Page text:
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I am a resident in Minnesota but worked for a company in California would my income from them have been taxed by CA and MN or just CA.

 
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I am a resident in Minnesota but worked for a company in California would my income from them have been taxed by CA and MN or just CA.

If we understand you correctly, you are a Minnesota resident, living and working in Minnesota, for a company with headquarters in California, correct?

If that is so, then it actually doesn't matter where your employer may be based.  It could be California, New York, or even Tokyo Japan.  As an individual, you don't have to file a tax return or pay taxes in your employer's home state (or country), or in the state where they may happen to have a payroll office (hence the address on your W-2).

Really, all you need to do is report and pay taxes on what you earn from your employment in the state(s) where you actually live and where you work.  In your case this will just be Minnesota.  A California return is not required.  Don't be concerned, for income tax filing purposes, what the employer's address on your W-2 indicates.

In other words, an employer's corporate address that is different from the state(s) in which you live and work, has no actual meaning or effect on how you file your personal income tax return.  Thus, you don't need to input an answer in TurboTax that you made money in any another state, simply because of your employer's address.  That's not what it means to have or earn income in more than one state (although we can certainly understand and appreciate the confusion if you haven't faced this issue before).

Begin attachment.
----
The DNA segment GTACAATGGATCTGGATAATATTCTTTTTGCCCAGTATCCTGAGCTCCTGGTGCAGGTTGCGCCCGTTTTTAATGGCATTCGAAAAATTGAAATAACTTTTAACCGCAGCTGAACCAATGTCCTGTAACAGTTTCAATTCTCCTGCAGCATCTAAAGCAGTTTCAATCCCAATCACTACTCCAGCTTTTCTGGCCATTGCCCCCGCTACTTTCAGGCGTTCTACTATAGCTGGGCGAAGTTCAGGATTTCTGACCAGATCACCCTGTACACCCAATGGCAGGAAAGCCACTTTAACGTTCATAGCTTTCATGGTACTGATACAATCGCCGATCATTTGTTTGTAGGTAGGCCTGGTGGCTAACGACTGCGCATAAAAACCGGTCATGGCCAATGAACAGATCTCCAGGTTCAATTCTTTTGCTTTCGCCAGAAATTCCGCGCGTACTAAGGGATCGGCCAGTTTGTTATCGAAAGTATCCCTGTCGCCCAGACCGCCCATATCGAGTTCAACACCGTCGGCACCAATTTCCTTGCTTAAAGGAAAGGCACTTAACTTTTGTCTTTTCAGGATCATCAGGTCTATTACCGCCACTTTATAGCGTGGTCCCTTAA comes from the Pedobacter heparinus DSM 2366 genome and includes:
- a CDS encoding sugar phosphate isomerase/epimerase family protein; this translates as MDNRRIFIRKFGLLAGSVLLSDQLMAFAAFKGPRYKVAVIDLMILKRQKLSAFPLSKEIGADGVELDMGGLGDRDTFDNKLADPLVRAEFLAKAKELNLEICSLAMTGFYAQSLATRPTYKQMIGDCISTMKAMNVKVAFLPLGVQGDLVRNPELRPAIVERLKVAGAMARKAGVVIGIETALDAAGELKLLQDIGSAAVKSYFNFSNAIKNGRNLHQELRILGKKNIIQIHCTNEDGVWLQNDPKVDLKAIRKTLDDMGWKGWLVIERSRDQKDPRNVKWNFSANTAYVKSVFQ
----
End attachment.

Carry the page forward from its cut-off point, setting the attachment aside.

Let's work through another example for clarity.  Say that Mary lives and work in Kansas, but her employer is headquartered in North Carolina.  Furthermore they have a payroll office in Minnesota that issues her a weekly paycheck and mails her a W-2 at the the end of the year.  In this situation, she only has to file a tax return and pay taxes in Kansas.  She can and does ignore North Carolina and Minnesota for tax reporting purposes.  Hopefully, that logic and this explanation will help to clarify things.

On the other hand, if you meant in your question that you have or maintain a home in Minnesota, but that you took a job (physically) in California and therefore actually worked in Califorina, then the above answer will differ.  In this instance you would have a multi-state income issue, pay taxes in two states, and file for a nonresident state tax credit on the income that is taxed by both states.  We would be glad to explain that process further for you, upon request.  Please just let us know.

In conclusion, as you can see, it makes a big difference for income tax reporting where you are working, but not where your employer is located.

Thank you for asking this important question.